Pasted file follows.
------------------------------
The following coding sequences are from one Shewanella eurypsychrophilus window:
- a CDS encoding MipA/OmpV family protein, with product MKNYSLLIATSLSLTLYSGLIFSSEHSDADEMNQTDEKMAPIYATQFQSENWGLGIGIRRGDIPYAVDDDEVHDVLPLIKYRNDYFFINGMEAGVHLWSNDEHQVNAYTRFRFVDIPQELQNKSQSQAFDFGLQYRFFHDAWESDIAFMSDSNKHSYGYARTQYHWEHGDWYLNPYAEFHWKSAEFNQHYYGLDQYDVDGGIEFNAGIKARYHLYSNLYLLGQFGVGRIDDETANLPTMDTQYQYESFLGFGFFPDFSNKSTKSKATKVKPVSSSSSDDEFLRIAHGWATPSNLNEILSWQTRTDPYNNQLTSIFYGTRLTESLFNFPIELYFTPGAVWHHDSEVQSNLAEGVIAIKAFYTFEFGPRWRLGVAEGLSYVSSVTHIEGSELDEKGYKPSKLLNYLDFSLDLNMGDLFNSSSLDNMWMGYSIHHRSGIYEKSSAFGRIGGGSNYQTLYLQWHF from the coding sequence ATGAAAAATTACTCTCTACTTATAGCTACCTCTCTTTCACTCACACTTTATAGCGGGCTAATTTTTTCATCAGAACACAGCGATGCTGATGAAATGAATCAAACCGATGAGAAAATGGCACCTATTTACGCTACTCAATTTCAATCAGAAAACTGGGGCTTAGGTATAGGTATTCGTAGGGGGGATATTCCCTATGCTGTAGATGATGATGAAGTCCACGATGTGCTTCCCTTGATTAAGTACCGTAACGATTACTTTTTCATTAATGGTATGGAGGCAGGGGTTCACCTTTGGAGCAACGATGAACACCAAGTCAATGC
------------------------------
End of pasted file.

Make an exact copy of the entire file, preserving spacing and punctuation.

The following coding sequences are from one Shewanella eurypsychrophilus window:
- a CDS encoding MipA/OmpV family protein, with product MKNYSLLIATSLSLTLYSGLIFSSEHSDADEMNQTDEKMAPIYATQFQSENWGLGIGIRRGDIPYAVDDDEVHDVLPLIKYRNDYFFINGMEAGVHLWSNDEHQVNAYTRFRFVDIPQELQNKSQSQAFDFGLQYRFFHDAWESDIAFMSDSNKHSYGYARTQYHWEHGDWYLNPYAEFHWKSAEFNQHYYGLDQYDVDGGIEFNAGIKARYHLYSNLYLLGQFGVGRIDDETANLPTMDTQYQYESFLGFGFFPDFSNKSTKSKATKVKPVSSSSSDDEFLRIAHGWATPSNLNEILSWQTRTDPYNNQLTSIFYGTRLTESLFNFPIELYFTPGAVWHHDSEVQSNLAEGVIAIKAFYTFEFGPRWRLGVAEGLSYVSSVTHIEGSELDEKGYKPSKLLNYLDFSLDLNMGDLFNSSSLDNMWMGYSIHHRSGIYEKSSAFGRIGGGSNYQTLYLQWHF from the coding sequence ATGAAAAATTACTCTCTACTTATAGCTACCTCTCTTTCACTCACACTTTATAGCGGGCTAATTTTTTCATCAGAACACAGCGATGCTGATGAAATGAATCAAACCGATGAGAAAATGGCACCTATTTACGCTACTCAATTTCAATCAGAAAACTGGGGCTTAGGTATAGGTATTCGTAGGGGGGATATTCCCTATGCTGTAGATGATGATGAAGTCCACGATGTGCTTCCCTTGATTAAGTACCGTAACGATTACTTTTTCATTAATGGTATGGAGGCAGGGGTTCACCTTTGGAGCAACGATGAACACCAAGTCAATGC